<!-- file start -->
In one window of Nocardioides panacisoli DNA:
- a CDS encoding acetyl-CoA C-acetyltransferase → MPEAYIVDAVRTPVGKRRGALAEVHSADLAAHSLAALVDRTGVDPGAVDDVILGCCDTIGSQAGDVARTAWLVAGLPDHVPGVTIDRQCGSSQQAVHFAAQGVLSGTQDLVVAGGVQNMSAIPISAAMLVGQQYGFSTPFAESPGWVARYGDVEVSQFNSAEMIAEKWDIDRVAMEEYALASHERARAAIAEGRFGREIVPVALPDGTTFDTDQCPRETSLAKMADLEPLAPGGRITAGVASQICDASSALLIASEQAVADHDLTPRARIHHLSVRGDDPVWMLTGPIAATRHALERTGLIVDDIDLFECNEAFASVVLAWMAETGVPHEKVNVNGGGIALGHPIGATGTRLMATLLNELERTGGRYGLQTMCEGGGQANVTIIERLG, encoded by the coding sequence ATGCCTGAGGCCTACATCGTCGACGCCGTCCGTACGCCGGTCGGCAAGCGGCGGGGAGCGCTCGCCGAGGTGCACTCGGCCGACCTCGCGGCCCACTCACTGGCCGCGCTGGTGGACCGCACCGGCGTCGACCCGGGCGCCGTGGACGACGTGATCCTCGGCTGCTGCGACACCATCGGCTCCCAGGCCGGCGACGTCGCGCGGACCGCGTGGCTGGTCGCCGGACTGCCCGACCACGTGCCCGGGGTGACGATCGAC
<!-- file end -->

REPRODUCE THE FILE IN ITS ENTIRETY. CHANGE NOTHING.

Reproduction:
In one window of Nocardioides panacisoli DNA:
- a CDS encoding acetyl-CoA C-acetyltransferase → MPEAYIVDAVRTPVGKRRGALAEVHSADLAAHSLAALVDRTGVDPGAVDDVILGCCDTIGSQAGDVARTAWLVAGLPDHVPGVTIDRQCGSSQQAVHFAAQGVLSGTQDLVVAGGVQNMSAIPISAAMLVGQQYGFSTPFAESPGWVARYGDVEVSQFNSAEMIAEKWDIDRVAMEEYALASHERARAAIAEGRFGREIVPVALPDGTTFDTDQCPRETSLAKMADLEPLAPGGRITAGVASQICDASSALLIASEQAVADHDLTPRARIHHLSVRGDDPVWMLTGPIAATRHALERTGLIVDDIDLFECNEAFASVVLAWMAETGVPHEKVNVNGGGIALGHPIGATGTRLMATLLNELERTGGRYGLQTMCEGGGQANVTIIERLG, encoded by the coding sequence ATGCCTGAGGCCTACATCGTCGACGCCGTCCGTACGCCGGTCGGCAAGCGGCGGGGAGCGCTCGCCGAGGTGCACTCGGCCGACCTCGCGGCCCACTCACTGGCCGCGCTGGTGGACCGCACCGGCGTCGACCCGGGCGCCGTGGACGACGTGATCCTCGGCTGCTGCGACACCATCGGCTCCCAGGCCGGCGACGTCGCGCGGACCGCGTGGCTGGTCGCCGGACTGCCCGACCACGTGCCCGGGGTGACGATCGAC